What to expect if your pet visits the emergency room

This content is provided by Rocky Gorge Animal Hospital.

A pet emergency can be a scary experience. To help prepare pet parents for the possible event, here’s what to expect and how your local emergency room veterinarians will care for your furry friend.

First things first, make sure you are aware of the closest emergency hospital to your home. Save the contact details and address to your phone so you can quickly call for advice and find directions.

When you arrive at the hospital, it’s important for the staff to quickly determine how serious your pet’s condition is. Most of the time, a brief description of why your pet needs to be seen, along with their vital signs will allow them to determine if your pet’s condition is not an emergency, stable to wait for treatment, or needs immediate care. This preliminary evaluation is called triage, and it allows the most critical patients to get a chance at life-saving care.

After the hospital staff triage your pet’s condition, the veterinarian examines the patient and gathers further history that may be related to the exam findings. A diagnostic and treatment plan is then discussed with the pet owner. Sometimes some basic screening tests may be recommended based on hospital protocol, even before the vet sees a patient, such as checking a sick puppy for parvovirus to avoid contamination of the hospital, or determining the blood sugar level in a diabetic pet that hasn’t been eating well. These preliminary tests help speed up the gathering of information needed to make the best treatment recommendations. The veterinarian may also start some preliminary treatments, such as providing oxygen support to patients with difficulty breathing, or administering pain control medication to pets showing obvious discomfort or having suffered recent trauma.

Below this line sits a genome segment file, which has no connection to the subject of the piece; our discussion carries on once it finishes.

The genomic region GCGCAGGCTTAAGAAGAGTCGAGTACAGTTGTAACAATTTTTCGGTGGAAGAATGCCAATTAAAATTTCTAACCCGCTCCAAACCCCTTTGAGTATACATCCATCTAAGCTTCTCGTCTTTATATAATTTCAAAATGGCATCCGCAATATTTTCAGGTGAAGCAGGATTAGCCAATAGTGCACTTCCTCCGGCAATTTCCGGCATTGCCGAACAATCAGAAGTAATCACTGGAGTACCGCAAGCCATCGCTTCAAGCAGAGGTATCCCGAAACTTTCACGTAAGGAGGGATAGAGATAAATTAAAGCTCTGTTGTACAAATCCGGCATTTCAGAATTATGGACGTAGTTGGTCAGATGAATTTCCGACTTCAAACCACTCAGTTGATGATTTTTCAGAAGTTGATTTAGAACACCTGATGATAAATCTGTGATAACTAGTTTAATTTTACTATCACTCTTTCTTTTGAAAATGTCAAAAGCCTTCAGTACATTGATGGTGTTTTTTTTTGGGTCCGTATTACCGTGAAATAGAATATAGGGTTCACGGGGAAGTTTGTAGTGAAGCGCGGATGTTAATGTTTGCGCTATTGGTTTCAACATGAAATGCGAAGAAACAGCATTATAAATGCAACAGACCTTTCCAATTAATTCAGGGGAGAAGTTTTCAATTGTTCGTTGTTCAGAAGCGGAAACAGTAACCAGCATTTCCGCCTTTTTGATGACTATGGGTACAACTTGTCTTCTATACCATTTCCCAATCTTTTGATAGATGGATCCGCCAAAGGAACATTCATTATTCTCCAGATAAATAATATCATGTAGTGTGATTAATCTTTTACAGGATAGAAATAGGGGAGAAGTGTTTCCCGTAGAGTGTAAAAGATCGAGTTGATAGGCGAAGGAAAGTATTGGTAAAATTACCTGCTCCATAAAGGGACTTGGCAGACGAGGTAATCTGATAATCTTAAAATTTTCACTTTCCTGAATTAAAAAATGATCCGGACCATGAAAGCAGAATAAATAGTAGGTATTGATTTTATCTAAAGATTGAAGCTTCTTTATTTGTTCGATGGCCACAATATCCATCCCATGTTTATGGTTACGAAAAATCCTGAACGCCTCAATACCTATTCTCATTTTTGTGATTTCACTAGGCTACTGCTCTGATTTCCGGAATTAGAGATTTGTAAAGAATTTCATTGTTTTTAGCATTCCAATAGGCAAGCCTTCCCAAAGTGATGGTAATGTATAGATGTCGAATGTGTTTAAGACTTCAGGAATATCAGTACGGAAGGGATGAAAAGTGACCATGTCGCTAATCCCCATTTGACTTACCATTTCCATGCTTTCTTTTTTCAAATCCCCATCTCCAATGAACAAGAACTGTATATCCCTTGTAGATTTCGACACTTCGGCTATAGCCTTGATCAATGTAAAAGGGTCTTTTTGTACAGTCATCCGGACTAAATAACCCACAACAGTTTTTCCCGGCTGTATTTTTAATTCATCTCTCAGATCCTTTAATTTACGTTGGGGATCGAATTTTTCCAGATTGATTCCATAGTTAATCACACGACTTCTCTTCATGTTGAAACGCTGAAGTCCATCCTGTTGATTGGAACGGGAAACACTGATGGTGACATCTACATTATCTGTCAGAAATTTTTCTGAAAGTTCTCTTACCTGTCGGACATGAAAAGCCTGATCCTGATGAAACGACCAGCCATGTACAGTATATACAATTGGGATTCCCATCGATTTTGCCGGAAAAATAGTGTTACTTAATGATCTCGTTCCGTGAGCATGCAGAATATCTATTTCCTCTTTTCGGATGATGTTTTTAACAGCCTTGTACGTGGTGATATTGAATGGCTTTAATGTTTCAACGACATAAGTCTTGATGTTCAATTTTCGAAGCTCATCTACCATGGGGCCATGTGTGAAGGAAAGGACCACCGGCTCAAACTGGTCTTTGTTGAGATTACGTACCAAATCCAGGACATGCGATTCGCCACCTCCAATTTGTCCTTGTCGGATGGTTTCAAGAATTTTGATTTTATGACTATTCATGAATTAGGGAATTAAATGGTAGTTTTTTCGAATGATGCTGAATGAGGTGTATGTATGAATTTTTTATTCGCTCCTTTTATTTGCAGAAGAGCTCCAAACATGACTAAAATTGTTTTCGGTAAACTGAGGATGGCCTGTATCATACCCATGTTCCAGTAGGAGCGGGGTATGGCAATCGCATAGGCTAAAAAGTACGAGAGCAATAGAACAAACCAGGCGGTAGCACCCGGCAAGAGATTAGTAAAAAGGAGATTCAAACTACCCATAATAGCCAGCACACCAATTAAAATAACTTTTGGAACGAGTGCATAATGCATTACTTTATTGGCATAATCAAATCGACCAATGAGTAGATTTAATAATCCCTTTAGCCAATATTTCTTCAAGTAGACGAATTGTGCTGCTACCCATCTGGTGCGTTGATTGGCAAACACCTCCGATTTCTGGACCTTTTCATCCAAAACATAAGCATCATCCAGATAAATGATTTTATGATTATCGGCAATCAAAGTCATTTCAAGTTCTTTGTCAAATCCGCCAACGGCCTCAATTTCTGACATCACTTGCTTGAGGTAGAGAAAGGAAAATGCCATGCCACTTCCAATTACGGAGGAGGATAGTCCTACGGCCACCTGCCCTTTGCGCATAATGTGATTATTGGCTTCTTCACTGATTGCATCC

Other common tests that are evaluated early on include in-house blood cell counts, blood levels for kidney and liver function, electrolytes, sugar, calcium, and pancreatitis markers. In addition, veterinarians often utilize x-rays to look for large physical changes or major changes with soft tissue, and may perform a focused ultrasound assessment to look for abnormal fluid buildup in the chest or abdomen. These tests are all commonly used in screening pets with vague, non-specific signs and to help determine underlying factors that may affect their prognosis and treatment plan; these diagnostic tests can also provide some answers as to what may be the underlying cause of the pet’s symptoms.

Once the initial evaluation is complete, treatment plans are discussed based on an individual patient’s needs. Your veterinarian may recommend outpatient care involving particular treatments in the hospital and/or medications to go home. It is common for pets to need intravenous (IV) fluids, oxygen support, and a variety of medications to treat them.

Some animals need more than medication to help them. Surgery is sometimes needed to treat injuries, stop bleeding, remove intestinal blockages, extract bladder stones, or help with problems birthing, or for a variety of other reasons that just can’t wait. Patients needing emergency surgery often need to be stabilized before starting the procedure; your veterinarian will evaluate them and administer appropriate medications or IV fluid support to make sure they are in the best shape possible for anesthesia.

At Rocky Gorge Animal Hospital, our ER team works hard to provide the best recommendations so your pet receives the proper care, and are open 24/7/365 for pet emergencies. If you are unsure if your pet needs to be seen, you can call us at any time. Once you let us know what is going on with your pet, we can provide the appropriate recommendations. Our website contains information about the services we provide and signs of common emergencies that should be addressed sooner rather than later.

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